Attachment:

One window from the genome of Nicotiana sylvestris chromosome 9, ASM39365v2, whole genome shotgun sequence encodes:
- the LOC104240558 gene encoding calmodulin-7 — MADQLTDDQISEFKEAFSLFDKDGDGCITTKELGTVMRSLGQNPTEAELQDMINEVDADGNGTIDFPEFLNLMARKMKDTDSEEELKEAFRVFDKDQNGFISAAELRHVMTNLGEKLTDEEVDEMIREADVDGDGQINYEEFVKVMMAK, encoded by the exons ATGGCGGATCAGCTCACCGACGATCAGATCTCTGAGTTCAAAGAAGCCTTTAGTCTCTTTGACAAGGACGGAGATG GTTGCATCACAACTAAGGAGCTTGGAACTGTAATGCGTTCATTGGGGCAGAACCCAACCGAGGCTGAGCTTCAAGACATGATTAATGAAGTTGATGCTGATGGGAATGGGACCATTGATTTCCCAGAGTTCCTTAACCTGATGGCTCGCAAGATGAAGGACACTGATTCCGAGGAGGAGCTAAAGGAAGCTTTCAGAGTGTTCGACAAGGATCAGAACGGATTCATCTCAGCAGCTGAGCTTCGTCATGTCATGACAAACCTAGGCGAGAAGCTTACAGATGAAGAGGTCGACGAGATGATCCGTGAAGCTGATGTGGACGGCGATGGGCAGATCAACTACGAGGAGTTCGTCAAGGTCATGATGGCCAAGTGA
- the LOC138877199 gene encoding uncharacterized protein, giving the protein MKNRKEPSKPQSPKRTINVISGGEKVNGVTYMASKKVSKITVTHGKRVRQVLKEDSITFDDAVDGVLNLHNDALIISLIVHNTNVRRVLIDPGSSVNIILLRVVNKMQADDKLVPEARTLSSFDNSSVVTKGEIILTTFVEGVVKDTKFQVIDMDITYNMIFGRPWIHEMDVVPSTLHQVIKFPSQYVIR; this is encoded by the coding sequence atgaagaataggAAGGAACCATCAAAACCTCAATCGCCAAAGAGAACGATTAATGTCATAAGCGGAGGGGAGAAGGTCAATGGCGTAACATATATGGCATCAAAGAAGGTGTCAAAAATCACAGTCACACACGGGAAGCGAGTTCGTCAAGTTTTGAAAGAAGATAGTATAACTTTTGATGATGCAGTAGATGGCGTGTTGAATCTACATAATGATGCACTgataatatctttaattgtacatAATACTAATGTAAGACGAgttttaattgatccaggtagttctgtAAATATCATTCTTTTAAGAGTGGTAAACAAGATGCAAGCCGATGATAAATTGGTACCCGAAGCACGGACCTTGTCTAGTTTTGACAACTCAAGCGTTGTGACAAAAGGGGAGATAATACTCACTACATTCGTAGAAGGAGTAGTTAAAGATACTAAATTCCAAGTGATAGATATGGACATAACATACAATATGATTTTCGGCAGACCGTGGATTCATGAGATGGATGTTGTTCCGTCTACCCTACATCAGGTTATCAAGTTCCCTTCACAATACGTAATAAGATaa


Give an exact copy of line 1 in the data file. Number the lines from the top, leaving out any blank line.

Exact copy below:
One window from the genome of Nicotiana sylvestris chromosome 9, ASM39365v2, whole genome shotgun sequence encodes: